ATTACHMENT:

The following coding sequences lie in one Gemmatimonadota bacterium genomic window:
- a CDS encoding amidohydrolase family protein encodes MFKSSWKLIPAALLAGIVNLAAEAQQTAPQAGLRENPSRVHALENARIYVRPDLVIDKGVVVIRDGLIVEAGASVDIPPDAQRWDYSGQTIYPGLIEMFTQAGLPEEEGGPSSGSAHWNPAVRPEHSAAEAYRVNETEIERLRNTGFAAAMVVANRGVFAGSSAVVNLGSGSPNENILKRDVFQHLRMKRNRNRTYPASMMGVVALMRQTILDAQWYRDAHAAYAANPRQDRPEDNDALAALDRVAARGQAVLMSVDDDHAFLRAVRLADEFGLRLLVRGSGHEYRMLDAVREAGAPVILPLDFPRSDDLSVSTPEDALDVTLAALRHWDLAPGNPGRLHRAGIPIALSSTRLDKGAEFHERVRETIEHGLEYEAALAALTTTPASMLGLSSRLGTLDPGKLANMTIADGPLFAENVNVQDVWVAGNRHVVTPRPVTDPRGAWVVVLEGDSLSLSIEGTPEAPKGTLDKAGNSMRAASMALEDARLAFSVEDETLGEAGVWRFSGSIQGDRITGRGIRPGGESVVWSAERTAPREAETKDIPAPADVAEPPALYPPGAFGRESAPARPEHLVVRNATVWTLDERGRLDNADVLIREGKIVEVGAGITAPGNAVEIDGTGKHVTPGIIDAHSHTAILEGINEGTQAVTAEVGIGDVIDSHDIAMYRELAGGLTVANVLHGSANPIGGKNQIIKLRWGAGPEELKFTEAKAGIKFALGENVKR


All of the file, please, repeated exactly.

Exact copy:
The following coding sequences lie in one Gemmatimonadota bacterium genomic window:
- a CDS encoding amidohydrolase family protein encodes MFKSSWKLIPAALLAGIVNLAAEAQQTAPQAGLRENPSRVHALENARIYVRPDLVIDKGVVVIRDGLIVEAGASVDIPPDAQRWDYSGQTIYPGLIEMFTQAGLPEEEGGPSSGSAHWNPAVRPEHSAAEAYRVNETEIERLRNTGFAAAMVVANRGVFAGSSAVVNLGSGSPNENILKRDVFQHLRMKRNRNRTYPASMMGVVALMRQTILDAQWYRDAHAAYAANPRQDRPEDNDALAALDRVAARGQAVLMSVDDDHAFLRAVRLADEFGLRLLVRGSGHEYRMLDAVREAGAPVILPLDFPRSDDLSVSTPEDALDVTLAALRHWDLAPGNPGRLHRAGIPIALSSTRLDKGAEFHERVRETIEHGLEYEAALAALTTTPASMLGLSSRLGTLDPGKLANMTIADGPLFAENVNVQDVWVAGNRHVVTPRPVTDPRGAWVVVLEGDSLSLSIEGTPEAPKGTLDKAGNSMRAASMALEDARLAFSVEDETLGEAGVWRFSGSIQGDRITGRGIRPGGESVVWSAERTAPREAETKDIPAPADVAEPPALYPPGAFGRESAPARPEHLVVRNATVWTLDERGRLDNADVLIREGKIVEVGAGITAPGNAVEIDGTGKHVTPGIIDAHSHTAILEGINEGTQAVTAEVGIGDVIDSHDIAMYRELAGGLTVANVLHGSANPIGGKNQIIKLRWGAGPEELKFTEAKAGIKFALGENVKR